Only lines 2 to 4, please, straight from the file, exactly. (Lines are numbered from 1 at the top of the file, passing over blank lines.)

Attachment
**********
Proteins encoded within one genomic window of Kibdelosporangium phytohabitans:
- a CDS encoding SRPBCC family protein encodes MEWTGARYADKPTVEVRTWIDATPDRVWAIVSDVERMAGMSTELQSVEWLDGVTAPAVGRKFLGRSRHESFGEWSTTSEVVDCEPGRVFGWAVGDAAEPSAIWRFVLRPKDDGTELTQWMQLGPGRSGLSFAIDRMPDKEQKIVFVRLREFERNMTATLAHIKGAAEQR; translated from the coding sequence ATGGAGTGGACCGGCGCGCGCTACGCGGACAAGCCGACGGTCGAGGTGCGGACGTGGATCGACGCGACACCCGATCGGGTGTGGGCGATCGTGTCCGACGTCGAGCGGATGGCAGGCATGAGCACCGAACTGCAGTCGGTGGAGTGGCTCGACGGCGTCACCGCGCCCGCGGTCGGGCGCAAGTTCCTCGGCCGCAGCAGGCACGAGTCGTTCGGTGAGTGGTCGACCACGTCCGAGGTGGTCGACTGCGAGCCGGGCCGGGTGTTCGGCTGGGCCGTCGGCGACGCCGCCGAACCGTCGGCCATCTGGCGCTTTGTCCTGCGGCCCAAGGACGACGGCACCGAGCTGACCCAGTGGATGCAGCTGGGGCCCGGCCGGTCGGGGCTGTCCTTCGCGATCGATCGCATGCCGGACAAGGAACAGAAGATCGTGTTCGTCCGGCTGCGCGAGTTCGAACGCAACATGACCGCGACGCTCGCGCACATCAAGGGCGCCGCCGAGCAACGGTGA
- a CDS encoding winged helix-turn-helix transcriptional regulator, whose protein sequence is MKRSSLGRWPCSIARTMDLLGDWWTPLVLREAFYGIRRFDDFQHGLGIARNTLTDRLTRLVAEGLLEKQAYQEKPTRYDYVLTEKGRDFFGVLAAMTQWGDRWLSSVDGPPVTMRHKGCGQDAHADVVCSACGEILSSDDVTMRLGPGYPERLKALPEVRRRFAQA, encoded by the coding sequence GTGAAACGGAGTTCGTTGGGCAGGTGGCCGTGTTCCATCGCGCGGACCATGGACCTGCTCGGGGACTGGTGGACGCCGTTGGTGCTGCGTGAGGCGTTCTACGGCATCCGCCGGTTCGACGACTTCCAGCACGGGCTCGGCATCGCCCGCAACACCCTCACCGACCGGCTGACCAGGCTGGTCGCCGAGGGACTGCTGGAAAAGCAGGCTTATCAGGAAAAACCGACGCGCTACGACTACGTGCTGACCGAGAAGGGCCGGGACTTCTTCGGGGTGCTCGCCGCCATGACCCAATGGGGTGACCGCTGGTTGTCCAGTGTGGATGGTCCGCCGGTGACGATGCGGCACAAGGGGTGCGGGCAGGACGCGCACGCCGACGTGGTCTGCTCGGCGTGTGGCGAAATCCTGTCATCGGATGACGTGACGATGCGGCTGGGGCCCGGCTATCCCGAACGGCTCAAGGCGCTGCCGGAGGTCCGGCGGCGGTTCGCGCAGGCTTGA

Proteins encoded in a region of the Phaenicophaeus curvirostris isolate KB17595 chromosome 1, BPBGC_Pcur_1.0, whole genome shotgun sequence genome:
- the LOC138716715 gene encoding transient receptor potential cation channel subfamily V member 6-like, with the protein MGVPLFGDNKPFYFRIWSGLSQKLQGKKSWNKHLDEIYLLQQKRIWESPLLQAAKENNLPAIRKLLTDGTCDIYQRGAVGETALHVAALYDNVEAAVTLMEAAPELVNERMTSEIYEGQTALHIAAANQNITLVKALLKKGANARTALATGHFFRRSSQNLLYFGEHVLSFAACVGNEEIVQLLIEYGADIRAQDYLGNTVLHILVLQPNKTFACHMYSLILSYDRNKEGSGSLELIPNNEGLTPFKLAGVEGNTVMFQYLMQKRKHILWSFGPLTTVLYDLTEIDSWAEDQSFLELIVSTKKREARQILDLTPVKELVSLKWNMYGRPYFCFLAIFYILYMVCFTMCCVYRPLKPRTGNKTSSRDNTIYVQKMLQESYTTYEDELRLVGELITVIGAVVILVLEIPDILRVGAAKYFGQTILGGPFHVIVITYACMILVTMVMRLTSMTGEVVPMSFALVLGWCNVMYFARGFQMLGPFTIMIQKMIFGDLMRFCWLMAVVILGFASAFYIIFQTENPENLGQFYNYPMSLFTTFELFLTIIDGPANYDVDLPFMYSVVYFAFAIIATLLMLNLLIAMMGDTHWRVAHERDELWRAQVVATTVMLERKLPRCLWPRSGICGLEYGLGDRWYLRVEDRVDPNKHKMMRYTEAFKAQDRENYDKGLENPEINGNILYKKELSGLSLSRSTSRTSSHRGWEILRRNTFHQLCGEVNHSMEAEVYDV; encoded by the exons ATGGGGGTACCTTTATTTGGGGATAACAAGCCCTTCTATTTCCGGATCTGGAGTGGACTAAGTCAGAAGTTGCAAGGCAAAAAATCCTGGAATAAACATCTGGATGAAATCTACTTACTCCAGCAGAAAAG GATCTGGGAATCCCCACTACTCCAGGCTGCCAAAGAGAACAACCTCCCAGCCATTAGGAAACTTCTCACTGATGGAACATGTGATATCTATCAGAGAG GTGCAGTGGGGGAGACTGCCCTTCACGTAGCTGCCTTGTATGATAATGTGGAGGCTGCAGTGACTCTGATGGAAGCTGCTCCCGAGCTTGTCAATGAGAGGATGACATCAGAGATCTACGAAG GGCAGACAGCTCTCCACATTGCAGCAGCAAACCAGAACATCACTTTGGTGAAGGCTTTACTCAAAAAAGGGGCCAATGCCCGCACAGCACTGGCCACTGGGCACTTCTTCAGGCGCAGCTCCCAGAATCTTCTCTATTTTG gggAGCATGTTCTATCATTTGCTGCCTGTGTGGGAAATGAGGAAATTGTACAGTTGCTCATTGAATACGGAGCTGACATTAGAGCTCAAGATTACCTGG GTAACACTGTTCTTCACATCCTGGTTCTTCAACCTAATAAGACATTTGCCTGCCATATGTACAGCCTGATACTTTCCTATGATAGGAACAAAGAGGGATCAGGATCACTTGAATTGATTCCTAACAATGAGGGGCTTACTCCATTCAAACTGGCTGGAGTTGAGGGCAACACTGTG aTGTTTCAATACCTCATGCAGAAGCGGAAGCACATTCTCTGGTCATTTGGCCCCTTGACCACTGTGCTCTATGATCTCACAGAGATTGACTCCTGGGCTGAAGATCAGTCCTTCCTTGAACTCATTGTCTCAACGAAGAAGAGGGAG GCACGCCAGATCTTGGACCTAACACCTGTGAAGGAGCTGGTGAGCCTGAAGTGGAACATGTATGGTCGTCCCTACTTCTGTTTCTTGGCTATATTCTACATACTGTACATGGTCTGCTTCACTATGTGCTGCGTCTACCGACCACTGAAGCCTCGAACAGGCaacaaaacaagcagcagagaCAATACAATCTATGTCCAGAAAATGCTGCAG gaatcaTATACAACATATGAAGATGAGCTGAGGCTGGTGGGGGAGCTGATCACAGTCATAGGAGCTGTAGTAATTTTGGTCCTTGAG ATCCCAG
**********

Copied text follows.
- a CDS encoding SRPBCC family protein encodes MEWTGARYADKPTVEVRTWIDATPDRVWAIVSDVERMAGMSTELQSVEWLDGVTAPAVGRKFLGRSRHESFGEWSTTSEVVDCEPGRVFGWAVGDAAEPSAIWRFVLRPKDDGTELTQWMQLGPGRSGLSFAIDRMPDKEQKIVFVRLREFERNMTATLAHIKGAAEQR; translated from the coding sequence ATGGAGTGGACCGGCGCGCGCTACGCGGACAAGCCGACGGTCGAGGTGCGGACGTGGATCGACGCGACACCCGATCGGGTGTGGGCGATCGTGTCCGACGTCGAGCGGATGGCAGGCATGAGCACCGAACTGCAGTCGGTGGAGTGGCTCGACGGCGTCACCGCGCCCGCGGTCGGGCGCAAGTTCCTCGGCCGCAGCAGGCACGAGTCGTTCGGTGAGTGGTCGACCACGTCCGAGGTGGTCGACTGCGAGCCGGGCCGGGTGTTCGGCTGGGCCGTCGGCGACGCCGCCGAACCGTCGGCCATCTGGCGCTTTGTCCTGCGGCCCAAGGACGACGGCACCGAGCTGACCCAGTGGATGCAGCTGGGGCCCGGCCGGTCGGGGCTGTCCTTCGCGATCGATCGCATGCCGGACAAGGAACAGAAGATCGTGTTCGTCCGGCTGCGCGAGTTCGAACGCAACATGACCGCGACGCTCGCGCACATCAAGGGCGCCGCCGAGCAACGGTGA
- a CDS encoding winged helix-turn-helix transcriptional regulator, whose protein sequence is MKRSSLGRWPCSIARTMDLLGDWWTPLVLREAFYGIRRFDDFQHGLGIARNTLTDRLTRLVAEGLLEKQAYQEKPTRYDYVLTEKGRDFFGVLAAMTQWGDRWLSSVDGPPVTMRHKGCGQDAHADVVCSACGEILSSDDVTMRLGPGYPERLKALPEVRRRFAQA, encoded by the coding sequence GTGAAACGGAGTTCGTTGGGCAGGTGGCCGTGTTCCATCGCGCGGACCATGGACCTGCTCGGGGACTGGTGGACGCCGTTGGTGCTGCGTGAGGCGTTCTACGGCATCCGCCGGTTCGACGACTTCCAGCACGGGCTCGGCATCGCCCGCAACACCCTCACCGACCGGCTGACCAGGCTGGTCGCCGAGGGACTGCTGGAAAAGCAGGCTTATCAGGAAAAACCGACGCGCTACGACTACGTGCTGACCGAGAAGGGCCGGGACTTCTTCGGGGTGCTCGCCGCCATGACCCAATGGGGTGACCGCTGGTTGTCCAGTGTGGATGGTCCGCCGGTGACGATGCGGCACAAGGGGTGCGGGCAGGACGCGCACGCCGACGTGGTCTGCTCGGCGTGTGGCGAAATCCTGTCATCGGATGACGTGACGATGCGGCTGGGGCCCGGCTATCCCGAACGGCTCAAGGCGCTGCCGGAGGTCCGGCGGCGGTTCGCGCAGGCTTGA

Proteins encoded in a region of the Phaenicophaeus curvirostris isolate KB17595 chromosome 1, BPBGC_Pcur_1.0, whole genome shotgun sequence genome: